Before deciding whether a new mortgage to replace the current one, determine what it is you want to accomplish before anything else. Remember, refinancing a mortgage doesn’t pay off the debt; it just restructures it, often at a lower interest rate and possibly a different loan term than the current mortgage. Just so you guys don’t jump ship too early, here are three situations where it simply doesn’t make financial sense to refinance:
1) Your mortgage is old
In a mortgage, the proportion of a payment credited to the principal of the loan goes up each year while the proportion credited to the interest goes down. This means in the later years of a mortgage, more of a payment applies to principal and helps build equity. By refinancing late in a mortgage, you will restart the amortization process, and most of your monthly payment will be credited to paying interest again and not to building equity. However, if you refinance to a lower rate and a shorter term, the interest expense may still be in your favor. It’s worth asking a mortgage professional.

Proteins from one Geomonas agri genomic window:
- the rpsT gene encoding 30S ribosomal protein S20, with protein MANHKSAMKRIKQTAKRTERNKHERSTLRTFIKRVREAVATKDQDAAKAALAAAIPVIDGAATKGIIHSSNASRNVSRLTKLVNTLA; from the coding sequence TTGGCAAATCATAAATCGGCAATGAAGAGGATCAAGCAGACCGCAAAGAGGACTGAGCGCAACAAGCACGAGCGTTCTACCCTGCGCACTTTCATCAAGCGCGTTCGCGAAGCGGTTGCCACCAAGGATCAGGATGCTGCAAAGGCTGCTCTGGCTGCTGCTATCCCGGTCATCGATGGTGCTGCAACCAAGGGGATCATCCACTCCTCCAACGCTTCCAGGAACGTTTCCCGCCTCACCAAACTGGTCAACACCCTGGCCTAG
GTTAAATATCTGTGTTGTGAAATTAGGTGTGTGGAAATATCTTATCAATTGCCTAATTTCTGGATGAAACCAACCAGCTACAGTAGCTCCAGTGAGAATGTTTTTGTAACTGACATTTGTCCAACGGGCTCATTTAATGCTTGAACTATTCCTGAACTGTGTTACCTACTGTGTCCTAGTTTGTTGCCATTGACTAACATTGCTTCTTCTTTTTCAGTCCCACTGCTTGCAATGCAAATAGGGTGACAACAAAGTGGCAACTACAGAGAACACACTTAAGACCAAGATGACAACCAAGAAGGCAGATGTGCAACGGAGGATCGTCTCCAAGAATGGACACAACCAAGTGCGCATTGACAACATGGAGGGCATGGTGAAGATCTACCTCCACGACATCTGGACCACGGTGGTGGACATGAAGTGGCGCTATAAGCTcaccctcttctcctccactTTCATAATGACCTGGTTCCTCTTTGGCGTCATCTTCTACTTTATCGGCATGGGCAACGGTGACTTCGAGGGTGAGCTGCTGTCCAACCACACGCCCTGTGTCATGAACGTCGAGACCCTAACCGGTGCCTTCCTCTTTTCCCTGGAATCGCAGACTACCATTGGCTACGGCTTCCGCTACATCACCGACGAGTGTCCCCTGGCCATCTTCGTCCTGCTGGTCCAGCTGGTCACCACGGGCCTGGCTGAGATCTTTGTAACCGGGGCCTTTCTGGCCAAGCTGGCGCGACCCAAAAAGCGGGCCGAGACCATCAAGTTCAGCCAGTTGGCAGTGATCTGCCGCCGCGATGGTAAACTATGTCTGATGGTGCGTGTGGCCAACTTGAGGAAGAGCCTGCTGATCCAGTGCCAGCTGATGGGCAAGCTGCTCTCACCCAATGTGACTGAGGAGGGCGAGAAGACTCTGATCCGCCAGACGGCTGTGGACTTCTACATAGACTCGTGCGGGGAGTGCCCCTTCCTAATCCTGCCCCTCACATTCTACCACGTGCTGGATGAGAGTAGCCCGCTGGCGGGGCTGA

2) Your current mortgage has a prepayment penalty
A prepayment penalty is a fee that some lenders may charge if you pay off your mortgage loan early; to include a refinance. If you refinance with the same lender, ask whether the prepayment penalty can be waived. Consider the costs of any prepayment penalty against the savings you expect to gain from refinancing. Paying a prepayment penalty will increase the time it will take to break even, when you account for the costs of the refinance and the monthly savings you expect to gain.
3) You plan to move or sell your home in the next few years
The monthly savings gained from lower monthly payments may not exceed the costs of refinancing. You may want to consider an adjustable rate mortgage, if you are confident that you will not remain in your house for an extended time, doing the math to see if refinancing makes sense. Sometimes ARMS offer better terms.